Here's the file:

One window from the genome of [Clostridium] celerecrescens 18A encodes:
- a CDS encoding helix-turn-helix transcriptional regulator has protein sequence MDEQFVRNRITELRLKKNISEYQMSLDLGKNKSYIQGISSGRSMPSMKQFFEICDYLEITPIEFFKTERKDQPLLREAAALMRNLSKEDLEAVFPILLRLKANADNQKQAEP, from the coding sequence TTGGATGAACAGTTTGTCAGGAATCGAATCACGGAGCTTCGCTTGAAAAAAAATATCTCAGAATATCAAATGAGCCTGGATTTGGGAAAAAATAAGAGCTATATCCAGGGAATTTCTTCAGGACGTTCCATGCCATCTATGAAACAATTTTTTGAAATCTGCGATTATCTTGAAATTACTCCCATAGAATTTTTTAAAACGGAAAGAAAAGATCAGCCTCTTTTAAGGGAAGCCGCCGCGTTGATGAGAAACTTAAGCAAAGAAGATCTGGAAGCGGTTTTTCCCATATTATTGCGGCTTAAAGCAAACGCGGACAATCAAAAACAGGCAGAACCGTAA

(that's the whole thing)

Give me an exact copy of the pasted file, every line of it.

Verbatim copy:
One window from the genome of [Clostridium] celerecrescens 18A encodes:
- a CDS encoding helix-turn-helix transcriptional regulator has protein sequence MDEQFVRNRITELRLKKNISEYQMSLDLGKNKSYIQGISSGRSMPSMKQFFEICDYLEITPIEFFKTERKDQPLLREAAALMRNLSKEDLEAVFPILLRLKANADNQKQAEP, from the coding sequence TTGGATGAACAGTTTGTCAGGAATCGAATCACGGAGCTTCGCTTGAAAAAAAATATCTCAGAATATCAAATGAGCCTGGATTTGGGAAAAAATAAGAGCTATATCCAGGGAATTTCTTCAGGACGTTCCATGCCATCTATGAAACAATTTTTTGAAATCTGCGATTATCTTGAAATTACTCCCATAGAATTTTTTAAAACGGAAAGAAAAGATCAGCCTCTTTTAAGGGAAGCCGCCGCGTTGATGAGAAACTTAAGCAAAGAAGATCTGGAAGCGGTTTTTCCCATATTATTGCGGCTTAAAGCAAACGCGGACAATCAAAAACAGGCAGAACCGTAA